3. For a simplified analysis (see Figure 31F-6-2), the pile shall be fixed against rotation and translation relative to the soil displacement at some distance above and below the weak soil layer. Between these two points, lateral soil springs are provided, which allow deformation of the pile relative to the deformed soil profile.

FIGURE 31F-6-2

SLIDING LAYER MODEL [6.8]

Shallow foundations shall be assumed to move with the ground. Springs and dashpots may be evaluated as per Gazetas [6.10].

Buried flexible structures or buried portions of flexible structures including piles and pipelines shall be assumed to deform with estimated ground movement at depth.

As the soil settles, it shall be assumed to apply shear forces to buried structures or buried portions of structures including deep foundations.

Geotechnical evaluations of underwater pipelines shall include static stability of the seafloor ground supporting the pipeline and settlement and lateral deformation of the ground under earthquakes. If the pipeline is buried, the potential for uplift of the pipeline under earthquakes shall also be evaluated.

A = Site Class A as defined in Table 31F-6-1

B = Site Class B as defined in Table 31F-6-1

C = Site Class C as defined in Table 31F-6-1

CPT = Cone Penetration Test

D = Site Class D as defined in Table 31F-6-1

Dp = Pile diameter

E = Site Class E as defined in Table 31F-6-1

F = Site Class F as defined in Table 31F-6-1

P = Applied load

PI = Plasticity index

p-y = Lateral soil spring

SU = Undrained shear strength

SPT = Standard Penetration Test

t-z = Axial soil spring along the side of pile

T-z = Composite axial soil spring at pile tip

q-w = Axial soil spring at pile tip

VS = Shear wave velocity

  1. [6.1] American Society for Testing and Materials (ASTM), 2014, ASTM D4318-10 (ASTM D4318), “Standard Test Methods for Liquid Limit, Plastic Limit, and Plasticity Index of Soils,” West Conshohocken, PA.
  2. [6.2] American Society for Testing and Materials (ASTM), 2014, ASTM D2216-10 (ASTM D2216), “Standard Test Methods for Laboratory Determination of Water (Moisture) Content of Soil and Rock by Mass,” West Conshohocken, PA.
  3. [6.3] Youd, T.L., Idriss, I.M., Andrus, R.D., Arango, I., Castro, G. Christian, J.T., Dobry, R., Finn, W.D.L., Harder, L.F. Jr., Hynes, M.E., Ishihara, K., Koester, J.P., Liao, S.S.C., Marcuson, W.F., III, Martin, G.R., Mitchell, J.K., Moriwaki, Y., Power, M.S., Robertson, P.K., Seed, R.B., and Stokoe, K.H., II, 2001, “Liquefaction Resistance of Soils: Summary Report from the 1996 NCEER and 1998 NCEER/NSF Workshops on Evaluation of Liquefaction Resistance of Soils,” Journal of Geotechnical and Geoenvironmental Engineering, ASCE, Volume 127, No. 10, p. 817-833.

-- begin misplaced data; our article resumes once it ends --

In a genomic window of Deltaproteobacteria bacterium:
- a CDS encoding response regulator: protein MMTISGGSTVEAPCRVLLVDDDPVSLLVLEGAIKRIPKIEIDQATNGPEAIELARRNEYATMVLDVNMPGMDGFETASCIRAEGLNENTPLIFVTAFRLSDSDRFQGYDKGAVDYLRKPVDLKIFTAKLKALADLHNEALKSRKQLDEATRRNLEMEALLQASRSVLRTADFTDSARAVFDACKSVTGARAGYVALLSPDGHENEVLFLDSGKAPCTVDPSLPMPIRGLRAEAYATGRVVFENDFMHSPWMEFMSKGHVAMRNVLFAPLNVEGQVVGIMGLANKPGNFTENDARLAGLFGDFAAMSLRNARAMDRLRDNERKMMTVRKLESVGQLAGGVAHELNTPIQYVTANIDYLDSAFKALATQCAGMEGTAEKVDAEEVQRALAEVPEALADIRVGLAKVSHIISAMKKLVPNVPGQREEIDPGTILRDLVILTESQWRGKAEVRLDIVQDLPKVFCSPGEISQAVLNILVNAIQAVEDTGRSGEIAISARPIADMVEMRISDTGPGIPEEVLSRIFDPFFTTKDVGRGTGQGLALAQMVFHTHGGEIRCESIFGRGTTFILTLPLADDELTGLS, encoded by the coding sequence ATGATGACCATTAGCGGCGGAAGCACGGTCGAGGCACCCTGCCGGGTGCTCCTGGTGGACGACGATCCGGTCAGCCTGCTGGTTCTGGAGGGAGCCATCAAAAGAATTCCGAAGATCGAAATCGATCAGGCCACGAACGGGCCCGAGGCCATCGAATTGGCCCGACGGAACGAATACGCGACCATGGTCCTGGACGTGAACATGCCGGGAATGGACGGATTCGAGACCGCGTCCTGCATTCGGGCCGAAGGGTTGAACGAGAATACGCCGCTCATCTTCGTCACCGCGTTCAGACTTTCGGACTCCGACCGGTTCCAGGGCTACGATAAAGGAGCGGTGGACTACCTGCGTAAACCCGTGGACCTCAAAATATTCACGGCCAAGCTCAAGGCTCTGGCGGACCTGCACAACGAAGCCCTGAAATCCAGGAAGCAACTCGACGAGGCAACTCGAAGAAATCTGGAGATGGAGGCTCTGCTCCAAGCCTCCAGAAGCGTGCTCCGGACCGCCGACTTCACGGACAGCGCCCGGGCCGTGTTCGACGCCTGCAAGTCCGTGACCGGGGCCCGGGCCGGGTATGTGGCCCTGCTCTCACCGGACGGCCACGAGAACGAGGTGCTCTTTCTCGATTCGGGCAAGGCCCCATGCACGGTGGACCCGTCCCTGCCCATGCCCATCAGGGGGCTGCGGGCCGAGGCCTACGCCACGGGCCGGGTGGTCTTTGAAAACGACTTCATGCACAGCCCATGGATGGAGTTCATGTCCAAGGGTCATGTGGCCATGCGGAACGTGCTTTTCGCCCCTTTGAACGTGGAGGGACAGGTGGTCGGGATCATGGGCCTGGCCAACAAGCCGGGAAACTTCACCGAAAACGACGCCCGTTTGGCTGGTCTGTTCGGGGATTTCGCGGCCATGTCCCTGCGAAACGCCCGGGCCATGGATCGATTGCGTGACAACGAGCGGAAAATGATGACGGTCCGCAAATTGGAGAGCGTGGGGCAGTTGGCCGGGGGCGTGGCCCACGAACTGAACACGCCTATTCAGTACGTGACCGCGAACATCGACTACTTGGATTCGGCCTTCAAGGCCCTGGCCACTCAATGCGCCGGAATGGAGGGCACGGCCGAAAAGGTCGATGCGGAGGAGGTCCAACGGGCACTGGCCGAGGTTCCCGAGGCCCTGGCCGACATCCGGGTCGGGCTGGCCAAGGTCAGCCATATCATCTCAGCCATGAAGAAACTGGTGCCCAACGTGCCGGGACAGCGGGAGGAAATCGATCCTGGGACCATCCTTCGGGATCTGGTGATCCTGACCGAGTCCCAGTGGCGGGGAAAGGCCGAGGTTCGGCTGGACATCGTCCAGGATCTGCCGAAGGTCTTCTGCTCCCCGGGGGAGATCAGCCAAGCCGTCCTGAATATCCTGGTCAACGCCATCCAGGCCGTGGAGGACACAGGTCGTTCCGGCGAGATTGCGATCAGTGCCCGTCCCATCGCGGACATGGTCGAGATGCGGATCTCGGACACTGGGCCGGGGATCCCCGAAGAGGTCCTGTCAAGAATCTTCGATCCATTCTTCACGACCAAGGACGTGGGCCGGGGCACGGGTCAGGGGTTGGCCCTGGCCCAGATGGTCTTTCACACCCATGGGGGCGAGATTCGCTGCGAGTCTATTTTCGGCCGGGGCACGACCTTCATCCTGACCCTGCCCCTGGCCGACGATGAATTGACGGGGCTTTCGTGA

4. [6.4] Southern California Earthquake Center (SCEC), March 1999, “Recommended Procedures for Implementation of DMG Special Publication 117 Guidelines for Analyzing and Mitigating Liquefaction in California,” University of Southern California, Los Angeles.
  5. [6.5] California Department of Conservation, California Geological Survey (CGS), 11 September 2008, “Guidelines for Evaluating and Mitigating Seismic Hazards in California,” Special Publication 117A, Revised Release.
  6. [6.6] National Cooperative Highway Research Program (NCHRP), 2008, “NCHRP Report 611: Seismic Analysis and Design of Retaining Walls, Buried Structures, Slopes, and Embankments,” Washington, D.C.
  7. [6.7] Naval Facilities Engineering Command (NAVFAC), 1986, NAVFAC DM7-02, “Foundation and Earth Structures,” Alexandria, VA.
  8. [6.8] Port of Long Beach (POLB), 2012 February 29, “Wharf Design Criteria (WDC),” Version 3.0, Long Beach, CA.
  9. [6.9] American Petroleum Institute (API), November 2014, API Recommended Practice 2A-WSD (API RP 2A-WSD), “Recommended Practice for Planning, Designing and Constructing Fixed Offshore Platforms – Working Stress Design,” 22nd ed., Washington, D.C.
  10. [6.10] Gazetas, G., September 1991, “Formulas and Charts for Impedances of Surface and Embedded Foundations,” Journal of Geotechnical Engineering, ASCE, Vol. 117, No. 9.

Authority: Sections 8750 through 8760, Public Resources Code.

Reference: Sections 8750, 8751, 8755 and 8757, Public Resources Code.

Division 7

This section establishes the minimum performance standards for structural components. Evaluation procedures for seismic performance, strength and deformation characteristics of concrete, steel and timber components are prescribed herein. Analytical procedures for structural systems are presented in Section 3104F.